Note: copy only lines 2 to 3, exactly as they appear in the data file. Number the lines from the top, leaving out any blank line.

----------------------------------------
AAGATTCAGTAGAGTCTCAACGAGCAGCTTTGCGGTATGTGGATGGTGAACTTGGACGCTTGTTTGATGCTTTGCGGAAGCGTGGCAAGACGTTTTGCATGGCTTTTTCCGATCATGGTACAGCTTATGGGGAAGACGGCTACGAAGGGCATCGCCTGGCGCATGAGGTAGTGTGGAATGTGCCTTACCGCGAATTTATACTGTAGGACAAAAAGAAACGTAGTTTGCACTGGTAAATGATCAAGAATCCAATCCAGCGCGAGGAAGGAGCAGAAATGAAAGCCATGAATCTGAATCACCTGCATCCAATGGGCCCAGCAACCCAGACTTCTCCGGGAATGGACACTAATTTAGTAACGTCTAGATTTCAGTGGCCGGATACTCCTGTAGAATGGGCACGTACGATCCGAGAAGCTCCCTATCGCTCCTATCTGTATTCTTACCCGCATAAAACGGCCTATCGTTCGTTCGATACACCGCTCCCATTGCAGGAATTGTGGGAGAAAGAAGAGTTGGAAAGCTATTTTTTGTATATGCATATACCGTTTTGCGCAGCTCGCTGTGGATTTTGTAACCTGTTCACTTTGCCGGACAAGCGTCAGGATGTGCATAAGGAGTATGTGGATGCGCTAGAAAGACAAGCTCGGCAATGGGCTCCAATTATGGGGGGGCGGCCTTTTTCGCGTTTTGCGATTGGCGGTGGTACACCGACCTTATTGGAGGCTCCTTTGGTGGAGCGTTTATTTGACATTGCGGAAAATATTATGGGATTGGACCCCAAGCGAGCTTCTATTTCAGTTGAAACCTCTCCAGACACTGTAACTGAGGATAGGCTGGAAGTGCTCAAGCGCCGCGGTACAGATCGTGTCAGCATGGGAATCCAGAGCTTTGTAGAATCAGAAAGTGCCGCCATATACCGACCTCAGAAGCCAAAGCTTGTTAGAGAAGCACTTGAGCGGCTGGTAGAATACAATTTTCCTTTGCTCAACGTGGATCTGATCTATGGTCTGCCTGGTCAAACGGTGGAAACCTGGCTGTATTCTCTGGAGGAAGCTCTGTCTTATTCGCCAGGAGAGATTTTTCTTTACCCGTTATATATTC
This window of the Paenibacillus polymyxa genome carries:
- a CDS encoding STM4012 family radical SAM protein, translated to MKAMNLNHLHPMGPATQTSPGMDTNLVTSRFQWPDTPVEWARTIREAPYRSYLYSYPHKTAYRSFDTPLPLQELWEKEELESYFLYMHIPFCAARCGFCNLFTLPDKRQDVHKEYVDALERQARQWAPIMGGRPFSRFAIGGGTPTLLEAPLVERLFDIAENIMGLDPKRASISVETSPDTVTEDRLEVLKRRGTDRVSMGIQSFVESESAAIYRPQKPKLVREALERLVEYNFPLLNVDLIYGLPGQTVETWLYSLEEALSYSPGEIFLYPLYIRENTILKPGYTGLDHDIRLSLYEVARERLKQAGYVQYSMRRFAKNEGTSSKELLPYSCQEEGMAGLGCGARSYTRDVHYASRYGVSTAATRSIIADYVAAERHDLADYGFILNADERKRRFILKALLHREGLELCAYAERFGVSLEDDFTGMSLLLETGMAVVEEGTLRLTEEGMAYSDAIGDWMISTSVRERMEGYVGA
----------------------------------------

This window of the Paenibacillus polymyxa genome carries:
- a CDS encoding STM4012 family radical SAM protein, translated to MKAMNLNHLHPMGPATQTSPGMDTNLVTSRFQWPDTPVEWARTIREAPYRSYLYSYPHKTAYRSFDTPLPLQELWEKEELESYFLYMHIPFCAARCGFCNLFTLPDKRQDVHKEYVDALERQARQWAPIMGGRPFSRFAIGGGTPTLLEAPLVERLFDIAENIMGLDPKRASISVETSPDTVTEDRLEVLKRRGTDRVSMGIQSFVESESAAIYRPQKPKLVREALERLVEYNFPLLNVDLIYGLPGQTVETWLYSLEEALSYSPGEIFLYPLYIRENTILKPGYTGLDHDIRLSLYEVARERLKQAGYVQYSMRRFAKNEGTSSKELLPYSCQEEGMAGLGCGARSYTRDVHYASRYGVSTAATRSIIADYVAAERHDLADYGFILNADERKRRFILKALLHREGLELCAYAERFGVSLEDDFTGMSLLLETGMAVVEEGTLRLTEEGMAYSDAIGDWMISTSVRERMEGYVGA